This ability might suggest that I'm a good liar, which is not true. If the matter is of grave importance, I am literally unable to contain a lie. In all things, I've found the truth easier (painful, ugly, and disgusting, also).

These are not masks. They are not false selves. I am always behind the expressions and gestures. Sometimes, though, in the effort of self-preservation or in order to avoid being asked questions, I may pretend that all is well when the contrary is true. Few people, only two non-parental-units in fact, have been able to crack this code. Until very recently, it was only one. This trait, the ability to see through the invisible walls... I find it wholly attractive.

That is, to say, I find people who have it within themselves to do the same, to recognize a front and stare it down, a genuinely delightful commodity. It's more than asking, "how are you?" or questioning my silence. The profound desire to understand and listen speaks more than my body language can overcome.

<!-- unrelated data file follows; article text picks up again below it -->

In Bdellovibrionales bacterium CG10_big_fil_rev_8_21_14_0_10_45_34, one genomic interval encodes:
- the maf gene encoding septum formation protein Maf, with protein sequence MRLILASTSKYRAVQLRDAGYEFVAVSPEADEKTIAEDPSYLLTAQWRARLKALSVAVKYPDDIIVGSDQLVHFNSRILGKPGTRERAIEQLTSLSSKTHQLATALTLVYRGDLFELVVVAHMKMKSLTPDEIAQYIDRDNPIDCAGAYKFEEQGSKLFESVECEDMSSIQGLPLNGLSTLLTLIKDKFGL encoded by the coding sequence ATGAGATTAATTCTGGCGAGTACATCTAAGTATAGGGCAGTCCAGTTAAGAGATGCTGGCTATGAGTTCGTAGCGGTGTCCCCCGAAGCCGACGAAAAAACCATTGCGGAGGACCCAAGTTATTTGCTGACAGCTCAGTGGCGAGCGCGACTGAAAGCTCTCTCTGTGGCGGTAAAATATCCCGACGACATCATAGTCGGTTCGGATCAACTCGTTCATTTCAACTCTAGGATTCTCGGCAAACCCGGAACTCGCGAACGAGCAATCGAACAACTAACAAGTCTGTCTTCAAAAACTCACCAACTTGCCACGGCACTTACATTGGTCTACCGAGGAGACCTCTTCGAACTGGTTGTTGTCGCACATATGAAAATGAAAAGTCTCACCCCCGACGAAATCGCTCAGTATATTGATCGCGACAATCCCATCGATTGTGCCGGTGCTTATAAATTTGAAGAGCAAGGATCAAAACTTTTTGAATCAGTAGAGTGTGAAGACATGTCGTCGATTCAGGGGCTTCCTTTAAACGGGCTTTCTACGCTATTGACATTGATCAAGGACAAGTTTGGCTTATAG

At times, I am an illusionist, creating the façades people want to see. The misdirection is not to create false hope, but rather to entertain. The emotions are real, and the words are always true. I stand behind my actions at all times. Though I live my life as black and white, make no assumptions about me: nothing is as it seems.

Sunday, December 23, 2007

When Teaching Meets Dancing

As if learning to dance were not enough, I've been teaching some too. For the last six weeks (a total of five one-hour lessons), I've helped a friend instruct about ten couples how to waltz and foxtrot. The experience has been challenging and truly special.

Some of you might remember that my college degree was in Science Education. I adore teaching, but after not being accepted to graduate school, I followed God's plan down a different path. I love my current job, and I am confident that, while teaching brings me great joy, it probably wasn't the right career for me. I have a well-rounded degree, and I can use it in a variety of fields. I have no regrets walking away from teaching science at this time.